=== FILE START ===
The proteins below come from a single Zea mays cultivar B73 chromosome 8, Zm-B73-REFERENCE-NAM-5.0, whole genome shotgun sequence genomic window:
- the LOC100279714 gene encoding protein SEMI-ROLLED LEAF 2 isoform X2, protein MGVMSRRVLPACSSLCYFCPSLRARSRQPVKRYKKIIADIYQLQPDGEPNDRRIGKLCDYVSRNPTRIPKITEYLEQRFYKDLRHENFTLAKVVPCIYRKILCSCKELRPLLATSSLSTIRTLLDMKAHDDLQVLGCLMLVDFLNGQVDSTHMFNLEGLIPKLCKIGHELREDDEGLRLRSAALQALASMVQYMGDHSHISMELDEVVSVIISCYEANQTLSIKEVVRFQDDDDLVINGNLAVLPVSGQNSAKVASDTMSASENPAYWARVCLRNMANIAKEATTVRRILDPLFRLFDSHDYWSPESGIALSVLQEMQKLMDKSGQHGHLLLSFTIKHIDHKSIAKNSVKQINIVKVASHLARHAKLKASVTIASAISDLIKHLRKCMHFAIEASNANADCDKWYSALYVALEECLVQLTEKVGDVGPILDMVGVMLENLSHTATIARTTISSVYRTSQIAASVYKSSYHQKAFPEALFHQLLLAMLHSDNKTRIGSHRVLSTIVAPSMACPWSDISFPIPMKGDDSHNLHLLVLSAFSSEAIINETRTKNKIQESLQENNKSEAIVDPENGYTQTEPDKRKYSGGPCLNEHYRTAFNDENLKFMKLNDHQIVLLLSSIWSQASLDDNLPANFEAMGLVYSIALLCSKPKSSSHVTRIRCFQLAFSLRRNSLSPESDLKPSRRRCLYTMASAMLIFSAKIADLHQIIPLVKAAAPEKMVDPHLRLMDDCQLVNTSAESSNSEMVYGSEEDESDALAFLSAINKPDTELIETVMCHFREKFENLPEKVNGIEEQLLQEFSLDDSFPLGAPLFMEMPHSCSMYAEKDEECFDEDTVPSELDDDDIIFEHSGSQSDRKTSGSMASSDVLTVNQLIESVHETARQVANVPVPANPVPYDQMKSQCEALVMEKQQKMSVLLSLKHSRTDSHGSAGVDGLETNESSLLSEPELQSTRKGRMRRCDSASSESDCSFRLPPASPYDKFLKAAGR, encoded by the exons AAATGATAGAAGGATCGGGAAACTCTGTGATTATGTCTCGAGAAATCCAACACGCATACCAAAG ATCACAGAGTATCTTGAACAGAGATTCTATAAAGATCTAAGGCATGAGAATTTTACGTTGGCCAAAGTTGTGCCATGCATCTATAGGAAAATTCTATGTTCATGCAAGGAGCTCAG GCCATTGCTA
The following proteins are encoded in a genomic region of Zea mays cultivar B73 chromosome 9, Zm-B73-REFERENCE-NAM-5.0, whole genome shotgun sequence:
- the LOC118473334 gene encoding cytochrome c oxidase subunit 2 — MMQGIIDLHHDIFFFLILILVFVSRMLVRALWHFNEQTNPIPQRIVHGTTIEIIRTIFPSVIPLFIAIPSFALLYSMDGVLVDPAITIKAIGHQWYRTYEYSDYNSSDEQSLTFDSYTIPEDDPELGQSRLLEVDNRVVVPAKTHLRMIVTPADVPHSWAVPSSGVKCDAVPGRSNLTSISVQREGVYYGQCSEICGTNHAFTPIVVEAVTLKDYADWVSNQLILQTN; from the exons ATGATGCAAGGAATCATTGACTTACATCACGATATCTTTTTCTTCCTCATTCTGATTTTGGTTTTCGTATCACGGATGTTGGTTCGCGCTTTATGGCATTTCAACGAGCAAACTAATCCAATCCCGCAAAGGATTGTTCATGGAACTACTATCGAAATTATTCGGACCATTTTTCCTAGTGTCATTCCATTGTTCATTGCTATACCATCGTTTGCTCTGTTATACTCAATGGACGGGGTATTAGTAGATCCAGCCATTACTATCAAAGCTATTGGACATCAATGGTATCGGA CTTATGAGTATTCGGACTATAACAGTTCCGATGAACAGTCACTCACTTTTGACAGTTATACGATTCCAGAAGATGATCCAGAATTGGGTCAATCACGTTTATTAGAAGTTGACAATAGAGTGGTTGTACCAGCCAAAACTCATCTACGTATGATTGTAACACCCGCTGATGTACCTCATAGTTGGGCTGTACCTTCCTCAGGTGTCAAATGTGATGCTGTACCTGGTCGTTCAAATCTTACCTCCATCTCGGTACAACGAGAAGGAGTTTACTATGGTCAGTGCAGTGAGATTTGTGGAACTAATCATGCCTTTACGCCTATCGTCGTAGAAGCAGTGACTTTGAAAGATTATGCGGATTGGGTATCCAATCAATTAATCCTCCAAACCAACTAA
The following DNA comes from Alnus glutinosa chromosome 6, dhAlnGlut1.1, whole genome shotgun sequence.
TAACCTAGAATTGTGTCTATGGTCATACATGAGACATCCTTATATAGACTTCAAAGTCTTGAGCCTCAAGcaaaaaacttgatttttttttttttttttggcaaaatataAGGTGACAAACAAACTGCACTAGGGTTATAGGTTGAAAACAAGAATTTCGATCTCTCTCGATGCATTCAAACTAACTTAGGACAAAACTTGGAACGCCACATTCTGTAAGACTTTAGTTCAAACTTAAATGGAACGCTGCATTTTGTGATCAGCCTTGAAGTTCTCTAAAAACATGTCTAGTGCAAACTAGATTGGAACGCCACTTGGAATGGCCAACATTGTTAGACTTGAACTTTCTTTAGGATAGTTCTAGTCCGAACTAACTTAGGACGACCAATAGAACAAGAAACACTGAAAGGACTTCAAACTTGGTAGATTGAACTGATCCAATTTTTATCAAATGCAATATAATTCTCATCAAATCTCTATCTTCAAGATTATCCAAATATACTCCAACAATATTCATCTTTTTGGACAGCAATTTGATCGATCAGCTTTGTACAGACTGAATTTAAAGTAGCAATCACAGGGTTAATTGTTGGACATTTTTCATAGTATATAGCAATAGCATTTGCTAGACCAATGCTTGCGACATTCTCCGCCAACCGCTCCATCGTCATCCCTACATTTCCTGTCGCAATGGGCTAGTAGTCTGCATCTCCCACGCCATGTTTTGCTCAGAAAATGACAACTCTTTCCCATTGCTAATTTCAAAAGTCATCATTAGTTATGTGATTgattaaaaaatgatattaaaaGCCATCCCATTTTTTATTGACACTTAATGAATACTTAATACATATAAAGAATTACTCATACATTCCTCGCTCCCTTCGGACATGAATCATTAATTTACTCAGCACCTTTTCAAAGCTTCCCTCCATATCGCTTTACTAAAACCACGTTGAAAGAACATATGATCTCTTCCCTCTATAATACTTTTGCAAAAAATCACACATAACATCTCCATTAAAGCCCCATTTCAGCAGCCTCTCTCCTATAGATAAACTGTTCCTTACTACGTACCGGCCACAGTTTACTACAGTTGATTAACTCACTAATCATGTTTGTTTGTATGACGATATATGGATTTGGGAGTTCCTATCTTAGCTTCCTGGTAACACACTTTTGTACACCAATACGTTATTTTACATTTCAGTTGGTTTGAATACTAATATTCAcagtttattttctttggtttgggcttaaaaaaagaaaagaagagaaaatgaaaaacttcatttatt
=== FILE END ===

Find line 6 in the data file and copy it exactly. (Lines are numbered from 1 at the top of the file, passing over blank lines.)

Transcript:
TAACCTAGAATTGTGTCTATGGTCATACATGAGACATCCTTATATAGACTTCAAAGTCTTGAGCCTCAAGcaaaaaacttgatttttttttttttttttggcaaaatataAGGTGACAAACAAACTGCACTAGGGTTATAGGTTGAAAACAAGAATTTCGATCTCTCTCGATGCATTCAAACTAACTTAGGACAAAACTTGGAACGCCACATTCTGTAAGACTTTAGTTCAAACTTAAATGGAACGCTGCATTTTGTGATCAGCCTTGAAGTTCTCTAAAAACATGTCTAGTGCAAACTAGATTGGAACGCCACTTGGAATGGCCAACATTGTTAGACTTGAACTTTCTTTAGGATAGTTCTAGTCCGAACTAACTTAGGACGACCAATAGAACAAGAAACACTGAAAGGACTTCAAACTTGGTAGATTGAACTGATCCAATTTTTATCAAATGCAATATAATTCTCATCAAATCTCTATCTTCAAGATTATCCAAATATACTCCAACAATATTCATCTTTTTGGACAGCAATTTGATCGATCAGCTTTGTACAGACTGAATTTAAAGTAGCAATCACAGGGTTAATTGTTGGACATTTTTCATAGTATATAGCAATAGCATTTGCTAGACCAATGCTTGCGACATTCTCCGCCAACCGCTCCATCGTCATCCCTACATTTCCTGTCGCAATGGGCTAGTAGTCTGCATCTCCCACGCCATGTTTTGCTCAGAAAATGACAACTCTTTCCCATTGCTAATTTCAAAAGTCATCATTAGTTATGTGATTgattaaaaaatgatattaaaaGCCATCCCATTTTTTATTGACACTTAATGAATACTTAATACATATAAAGAATTACTCATACATTCCTCGCTCCCTTCGGACATGAATCATTAATTTACTCAGCACCTTTTCAAAGCTTCCCTCCATATCGCTTTACTAAAACCACGTTGAAAGAACATATGATCTCTTCCCTCTATAATACTTTTGCAAAAAATCACACATAACATCTCCATTAAAGCCCCATTTCAGCAGCCTCTCTCCTATAGATAAACTGTTCCTTACTACGTACCGGCCACAGTTTACTACAGTTGATTAACTCACTAATCATGTTTGTTTGTATGACGATATATGGATTTGGGAGTTCCTATCTTAGCTTCCTGGTAACACACTTTTGTACACCAATACGTTATTTTACATTTCAGTTGGTTTGAATACTAATATTCAcagtttattttctttggtttgggcttaaaaaaagaaaagaagagaaaatgaaaaacttcatttatt